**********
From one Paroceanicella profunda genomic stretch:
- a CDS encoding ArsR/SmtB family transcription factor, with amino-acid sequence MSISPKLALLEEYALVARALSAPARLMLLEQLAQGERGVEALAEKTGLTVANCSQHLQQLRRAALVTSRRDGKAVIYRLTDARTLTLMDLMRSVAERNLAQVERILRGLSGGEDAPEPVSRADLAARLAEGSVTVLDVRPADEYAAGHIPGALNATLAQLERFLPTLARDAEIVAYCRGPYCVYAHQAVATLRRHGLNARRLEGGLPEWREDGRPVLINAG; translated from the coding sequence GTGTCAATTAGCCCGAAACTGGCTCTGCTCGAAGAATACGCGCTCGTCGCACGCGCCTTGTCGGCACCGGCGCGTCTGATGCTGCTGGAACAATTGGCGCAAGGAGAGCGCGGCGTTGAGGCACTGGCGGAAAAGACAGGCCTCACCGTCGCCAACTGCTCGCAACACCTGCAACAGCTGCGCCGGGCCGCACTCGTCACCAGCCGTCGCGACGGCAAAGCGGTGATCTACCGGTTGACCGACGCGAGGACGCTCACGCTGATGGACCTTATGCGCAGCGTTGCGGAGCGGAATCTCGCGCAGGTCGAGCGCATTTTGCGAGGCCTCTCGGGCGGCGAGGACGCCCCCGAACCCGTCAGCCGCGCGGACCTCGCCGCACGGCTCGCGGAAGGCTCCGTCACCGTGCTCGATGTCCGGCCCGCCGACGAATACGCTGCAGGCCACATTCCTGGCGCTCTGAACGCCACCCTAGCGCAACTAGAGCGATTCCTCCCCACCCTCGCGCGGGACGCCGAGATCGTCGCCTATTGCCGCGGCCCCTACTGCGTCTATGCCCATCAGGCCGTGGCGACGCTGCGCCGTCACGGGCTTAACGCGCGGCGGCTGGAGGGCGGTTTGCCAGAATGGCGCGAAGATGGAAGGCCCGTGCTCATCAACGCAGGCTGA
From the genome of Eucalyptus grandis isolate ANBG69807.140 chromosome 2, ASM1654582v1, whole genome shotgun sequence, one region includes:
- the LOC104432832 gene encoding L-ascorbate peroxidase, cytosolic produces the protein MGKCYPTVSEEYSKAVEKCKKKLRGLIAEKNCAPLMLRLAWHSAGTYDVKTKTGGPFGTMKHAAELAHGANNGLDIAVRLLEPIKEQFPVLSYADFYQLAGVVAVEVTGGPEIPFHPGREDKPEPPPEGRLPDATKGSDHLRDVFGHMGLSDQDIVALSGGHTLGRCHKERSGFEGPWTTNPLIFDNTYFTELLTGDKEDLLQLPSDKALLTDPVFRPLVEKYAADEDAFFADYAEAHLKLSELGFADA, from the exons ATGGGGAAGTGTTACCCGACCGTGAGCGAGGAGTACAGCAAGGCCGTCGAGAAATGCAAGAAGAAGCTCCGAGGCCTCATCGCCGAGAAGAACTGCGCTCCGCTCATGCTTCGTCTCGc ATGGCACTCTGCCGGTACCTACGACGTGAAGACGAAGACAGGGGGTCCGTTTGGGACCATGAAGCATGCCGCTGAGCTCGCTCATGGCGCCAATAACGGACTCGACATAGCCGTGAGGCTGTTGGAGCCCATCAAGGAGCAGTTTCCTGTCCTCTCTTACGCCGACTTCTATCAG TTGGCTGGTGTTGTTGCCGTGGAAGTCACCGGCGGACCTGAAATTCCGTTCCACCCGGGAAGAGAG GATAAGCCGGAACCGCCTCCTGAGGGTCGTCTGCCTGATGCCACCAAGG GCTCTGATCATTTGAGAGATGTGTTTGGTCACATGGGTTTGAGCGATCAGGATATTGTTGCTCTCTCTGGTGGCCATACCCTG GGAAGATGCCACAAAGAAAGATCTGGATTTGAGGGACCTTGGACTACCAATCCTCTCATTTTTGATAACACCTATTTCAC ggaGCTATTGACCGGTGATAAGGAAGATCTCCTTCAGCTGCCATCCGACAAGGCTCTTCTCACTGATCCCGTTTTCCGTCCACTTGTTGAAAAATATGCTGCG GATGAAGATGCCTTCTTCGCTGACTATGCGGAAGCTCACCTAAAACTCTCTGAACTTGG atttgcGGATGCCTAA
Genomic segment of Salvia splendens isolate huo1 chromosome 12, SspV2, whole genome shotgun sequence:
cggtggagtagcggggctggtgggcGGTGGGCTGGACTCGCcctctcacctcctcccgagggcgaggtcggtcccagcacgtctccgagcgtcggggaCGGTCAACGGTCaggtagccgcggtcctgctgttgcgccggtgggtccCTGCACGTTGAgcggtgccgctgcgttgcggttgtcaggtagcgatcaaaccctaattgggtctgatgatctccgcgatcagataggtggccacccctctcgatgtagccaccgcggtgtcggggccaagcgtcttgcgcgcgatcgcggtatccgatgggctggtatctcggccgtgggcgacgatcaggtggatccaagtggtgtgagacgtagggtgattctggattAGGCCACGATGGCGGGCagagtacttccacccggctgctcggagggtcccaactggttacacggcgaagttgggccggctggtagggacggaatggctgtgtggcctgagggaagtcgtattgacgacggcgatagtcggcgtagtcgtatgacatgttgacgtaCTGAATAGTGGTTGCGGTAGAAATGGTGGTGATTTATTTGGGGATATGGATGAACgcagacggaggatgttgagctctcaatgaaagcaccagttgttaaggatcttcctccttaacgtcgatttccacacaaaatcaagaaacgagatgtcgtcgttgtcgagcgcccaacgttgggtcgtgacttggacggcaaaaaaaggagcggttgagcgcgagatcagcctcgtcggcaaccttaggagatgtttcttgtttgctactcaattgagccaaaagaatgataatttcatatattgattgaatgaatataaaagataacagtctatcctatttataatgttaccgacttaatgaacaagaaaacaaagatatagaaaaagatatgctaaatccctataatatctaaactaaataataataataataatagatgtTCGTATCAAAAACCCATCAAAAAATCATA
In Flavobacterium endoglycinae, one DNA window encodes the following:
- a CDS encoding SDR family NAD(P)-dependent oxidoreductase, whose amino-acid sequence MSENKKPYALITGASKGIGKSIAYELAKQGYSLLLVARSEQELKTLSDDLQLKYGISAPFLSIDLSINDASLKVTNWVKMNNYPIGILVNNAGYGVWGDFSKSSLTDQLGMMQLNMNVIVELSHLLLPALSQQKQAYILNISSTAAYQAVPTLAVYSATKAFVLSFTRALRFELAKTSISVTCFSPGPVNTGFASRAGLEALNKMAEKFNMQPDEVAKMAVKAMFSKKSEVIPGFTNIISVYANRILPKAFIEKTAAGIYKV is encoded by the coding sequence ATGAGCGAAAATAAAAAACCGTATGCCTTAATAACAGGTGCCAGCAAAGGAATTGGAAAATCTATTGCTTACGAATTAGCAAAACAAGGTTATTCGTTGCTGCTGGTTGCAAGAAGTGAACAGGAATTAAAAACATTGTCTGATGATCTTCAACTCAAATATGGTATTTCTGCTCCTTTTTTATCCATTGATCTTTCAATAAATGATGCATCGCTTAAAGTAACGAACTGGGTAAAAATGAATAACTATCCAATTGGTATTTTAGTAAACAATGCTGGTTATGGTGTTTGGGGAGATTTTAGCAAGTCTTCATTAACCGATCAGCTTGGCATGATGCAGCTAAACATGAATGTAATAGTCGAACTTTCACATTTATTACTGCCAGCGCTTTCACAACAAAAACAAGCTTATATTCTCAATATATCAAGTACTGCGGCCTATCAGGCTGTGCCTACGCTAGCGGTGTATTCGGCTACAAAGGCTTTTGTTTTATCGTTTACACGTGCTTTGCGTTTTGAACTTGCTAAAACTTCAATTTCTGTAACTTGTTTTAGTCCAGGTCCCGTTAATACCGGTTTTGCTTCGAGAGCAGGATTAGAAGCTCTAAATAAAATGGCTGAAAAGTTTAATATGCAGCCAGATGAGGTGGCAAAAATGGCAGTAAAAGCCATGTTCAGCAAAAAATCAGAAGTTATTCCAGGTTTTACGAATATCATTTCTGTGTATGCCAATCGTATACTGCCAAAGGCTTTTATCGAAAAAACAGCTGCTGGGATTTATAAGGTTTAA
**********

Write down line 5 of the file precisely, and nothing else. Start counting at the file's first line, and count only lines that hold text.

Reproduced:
Genomic segment of Salvia splendens isolate huo1 chromosome 12, SspV2, whole genome shotgun sequence: